# Inverse Trig Ratios

If we have a right triangle, we only need two more pieces of information, and then we can calculate all the things.

1. We need to know a side length. Doesn't matter if it's the hypotenuse or one of the legs. Any ol' side length will do.
2. We need to know either another side length or one of the angle measurements. One that's not 90°, preferably.

### Sample Problem

For example, we have this triangle. If we want to know the length of the hypotenuse, finding a good angle and trig ratio to use should do the trick.

Plug in what we know.

Make sure your calculator is in degree mode, and then fire that baby up.

Hypotenuse ≈ 61.7

Armed with that knowledge, we can calculate the other leg of the triangle using the cosine.

However, using the leg we already have would be more accurate, so we'll stick with that.

Once again, we'll need a calculator.

Yippee. We now have all the side lengths and two out of the three angles. We can use the side lengths to figure out the remaining angle. Cosine hasn't been used yet, and we don't want it to feel left out.

This time, we're looking for Y. The adjacent side we plug in has to be adjacent to the angle we're using.

cos Y = 0.616

Now what? Inverse cosine time.

That's right. Inverse cosine. If the cosine of B equals y, then the inverse cosine of y equals B. The same applies to sine and tangent, of course. These are called inverse trig functions, and they all look like this:

 Normal Trig Function Inverse Trig Function sin A = x sin-1(x) = A cos B = y cos-1(y) = B tan C = z tan-1(z) = C

The regular trig functions give us side lengths when we plug in an angle, so the inverse trig functions do the opposite: when we plug in a side length (like x, y, or z), we'll get an angle as our answer (A, B, or C).

Sometimes, these inverse trig functions are written with "arc" in front of their names. For instance, "sin-1(x)" turns into "arcsin(x)" and "cos-1(y)" becomes "arccos(y)." There's no difference. They mean the exact same thing.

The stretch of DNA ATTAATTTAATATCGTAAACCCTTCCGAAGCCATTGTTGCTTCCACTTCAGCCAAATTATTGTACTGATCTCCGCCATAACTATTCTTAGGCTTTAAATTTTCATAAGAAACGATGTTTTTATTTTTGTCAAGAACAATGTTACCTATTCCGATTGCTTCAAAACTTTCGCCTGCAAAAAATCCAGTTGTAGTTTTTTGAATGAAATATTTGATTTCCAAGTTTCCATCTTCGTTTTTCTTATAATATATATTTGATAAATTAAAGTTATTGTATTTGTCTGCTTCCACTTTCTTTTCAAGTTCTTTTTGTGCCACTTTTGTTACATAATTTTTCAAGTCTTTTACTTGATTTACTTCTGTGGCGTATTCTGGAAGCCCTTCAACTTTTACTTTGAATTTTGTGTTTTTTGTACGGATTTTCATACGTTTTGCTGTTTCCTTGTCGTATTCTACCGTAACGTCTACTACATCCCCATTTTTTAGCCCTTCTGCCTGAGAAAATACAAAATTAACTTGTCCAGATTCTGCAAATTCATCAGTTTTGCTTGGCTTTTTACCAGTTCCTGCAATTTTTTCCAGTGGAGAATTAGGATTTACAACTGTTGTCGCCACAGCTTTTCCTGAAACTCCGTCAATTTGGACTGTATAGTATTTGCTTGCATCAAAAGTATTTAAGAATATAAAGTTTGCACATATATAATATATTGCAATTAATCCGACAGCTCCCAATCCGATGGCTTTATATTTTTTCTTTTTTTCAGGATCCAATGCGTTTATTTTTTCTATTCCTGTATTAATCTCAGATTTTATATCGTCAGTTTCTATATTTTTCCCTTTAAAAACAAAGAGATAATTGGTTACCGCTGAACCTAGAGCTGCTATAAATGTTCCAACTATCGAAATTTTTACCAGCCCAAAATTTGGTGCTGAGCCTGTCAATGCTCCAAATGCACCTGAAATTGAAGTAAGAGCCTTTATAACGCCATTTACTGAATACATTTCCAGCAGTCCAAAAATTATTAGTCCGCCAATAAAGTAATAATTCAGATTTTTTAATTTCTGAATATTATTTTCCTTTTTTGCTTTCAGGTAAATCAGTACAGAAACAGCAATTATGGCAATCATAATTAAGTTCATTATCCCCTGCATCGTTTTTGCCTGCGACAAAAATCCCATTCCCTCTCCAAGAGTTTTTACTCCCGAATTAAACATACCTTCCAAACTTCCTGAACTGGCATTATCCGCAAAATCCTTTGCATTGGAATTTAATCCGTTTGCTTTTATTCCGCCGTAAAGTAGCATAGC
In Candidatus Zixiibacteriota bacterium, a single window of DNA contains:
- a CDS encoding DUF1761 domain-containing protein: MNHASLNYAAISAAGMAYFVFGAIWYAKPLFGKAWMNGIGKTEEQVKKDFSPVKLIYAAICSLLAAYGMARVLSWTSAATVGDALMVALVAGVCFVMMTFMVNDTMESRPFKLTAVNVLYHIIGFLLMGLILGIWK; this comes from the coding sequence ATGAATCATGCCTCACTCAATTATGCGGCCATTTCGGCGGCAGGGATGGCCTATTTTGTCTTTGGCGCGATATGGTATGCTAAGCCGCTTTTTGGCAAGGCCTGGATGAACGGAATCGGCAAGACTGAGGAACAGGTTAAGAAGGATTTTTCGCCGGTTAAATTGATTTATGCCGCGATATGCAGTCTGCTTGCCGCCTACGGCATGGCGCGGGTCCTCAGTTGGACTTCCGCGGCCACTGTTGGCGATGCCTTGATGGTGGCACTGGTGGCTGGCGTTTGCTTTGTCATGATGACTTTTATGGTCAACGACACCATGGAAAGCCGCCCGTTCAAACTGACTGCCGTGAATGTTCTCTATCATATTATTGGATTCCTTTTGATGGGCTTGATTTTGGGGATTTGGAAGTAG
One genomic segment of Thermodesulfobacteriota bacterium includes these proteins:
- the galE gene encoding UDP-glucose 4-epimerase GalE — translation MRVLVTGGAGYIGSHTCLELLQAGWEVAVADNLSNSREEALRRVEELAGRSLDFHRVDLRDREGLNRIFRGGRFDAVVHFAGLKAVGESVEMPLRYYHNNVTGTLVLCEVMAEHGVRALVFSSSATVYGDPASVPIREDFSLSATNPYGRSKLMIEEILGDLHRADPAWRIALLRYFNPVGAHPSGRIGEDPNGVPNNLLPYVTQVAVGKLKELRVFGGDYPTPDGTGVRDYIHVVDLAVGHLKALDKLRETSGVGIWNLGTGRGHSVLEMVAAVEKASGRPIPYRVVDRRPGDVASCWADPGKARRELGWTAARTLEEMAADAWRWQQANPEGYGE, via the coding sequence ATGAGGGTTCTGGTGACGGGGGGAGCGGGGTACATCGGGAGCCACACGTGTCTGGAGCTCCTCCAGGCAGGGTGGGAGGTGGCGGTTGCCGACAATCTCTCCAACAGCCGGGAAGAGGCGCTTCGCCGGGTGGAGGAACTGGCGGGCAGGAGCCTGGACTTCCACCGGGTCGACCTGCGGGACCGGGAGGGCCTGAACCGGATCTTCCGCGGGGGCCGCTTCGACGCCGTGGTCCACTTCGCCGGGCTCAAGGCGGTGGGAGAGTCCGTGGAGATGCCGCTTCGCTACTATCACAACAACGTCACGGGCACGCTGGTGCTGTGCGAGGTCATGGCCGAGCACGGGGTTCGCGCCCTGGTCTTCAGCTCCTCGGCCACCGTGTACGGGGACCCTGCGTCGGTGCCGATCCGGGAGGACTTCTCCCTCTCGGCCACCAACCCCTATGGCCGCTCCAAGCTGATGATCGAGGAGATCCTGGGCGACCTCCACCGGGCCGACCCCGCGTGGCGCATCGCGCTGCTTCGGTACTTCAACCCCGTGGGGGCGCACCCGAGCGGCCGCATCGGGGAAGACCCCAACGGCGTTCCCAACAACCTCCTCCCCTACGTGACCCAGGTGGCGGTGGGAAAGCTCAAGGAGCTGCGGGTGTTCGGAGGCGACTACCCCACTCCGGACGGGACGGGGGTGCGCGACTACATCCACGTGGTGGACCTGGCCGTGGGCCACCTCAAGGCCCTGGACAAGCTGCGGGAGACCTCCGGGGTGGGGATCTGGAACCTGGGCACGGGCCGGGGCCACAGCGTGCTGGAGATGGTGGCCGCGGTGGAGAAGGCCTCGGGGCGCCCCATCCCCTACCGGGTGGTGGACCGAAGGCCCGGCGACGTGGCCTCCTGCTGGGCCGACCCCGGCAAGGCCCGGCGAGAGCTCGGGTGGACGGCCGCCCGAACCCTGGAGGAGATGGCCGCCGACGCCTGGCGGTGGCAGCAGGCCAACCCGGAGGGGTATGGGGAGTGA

Applying these inverse trig functions to our problem, if cos(Y) = 0.616, then cos-1(0.616) = Y. Surely our calculator can handle that. Again, make sure it's in degree mode.

cos-1(0.616) = Y
Y = 52°

A quick way to double-check that answer would be to add up all the angles in the triangle. All the angles in any triangle should always add up to 180°. Always.

X + Y + Z = 180°

We know that right angle Z is 90°, and we're given that angle X is 38°. We just calculated angle Y as 52°. We'll plug them in and cross our fingers.

38° + 52° + 90° = 180°
180° = 180°

Yessireebob. We got all our angles and all our side lengths using trigonometry.

### Sample Problem

Carl wants to relax in a hammock. Who doesn't, really? He's 6 feet away from one tree and 4 feet away from another. From where he's standing, he can see both trees are exactly 90° from each other. He wants us to find out the angles that the two trees make between each other and his own position. (Don't make him do it! He's on vacation!)

Relative to Tree A, we know the opposite and adjacent sides. If we're looking for trig ratios to use (which, hint-hint, we are), tangent would be a good choice.

Since we're looking for the angle, we should use the inverse tangent.

Relative to Tree A, the opposite side is 4 feet and the adjacent side is 6 feet.

A ≈ 33.7°

Now for Tree B.

Notice that relative to Tree B, the sides are switched. The opposite side is now 6 feet, and the adjacent side is now 4 feet.

B ≈ 56.3°

Carl appreciates our hard work, but he says that won't help much. He needs to know how long his hammock should be to hang it between the two trees. That means we need to figure out the distance between Tree A and Tree B.

We could use the Pythagorean Theorem, but why cramp our style? Trigonometry has served us well, so let's keep at it. We can use either the sine or cosine of either Tree A or B. Any one of those four should give us the same value for the hypotenuse.

Hypotenuse ≈ 7.2 feet

Carl's hammock should be at least 7.2 feet long. That's a nice, big hammock.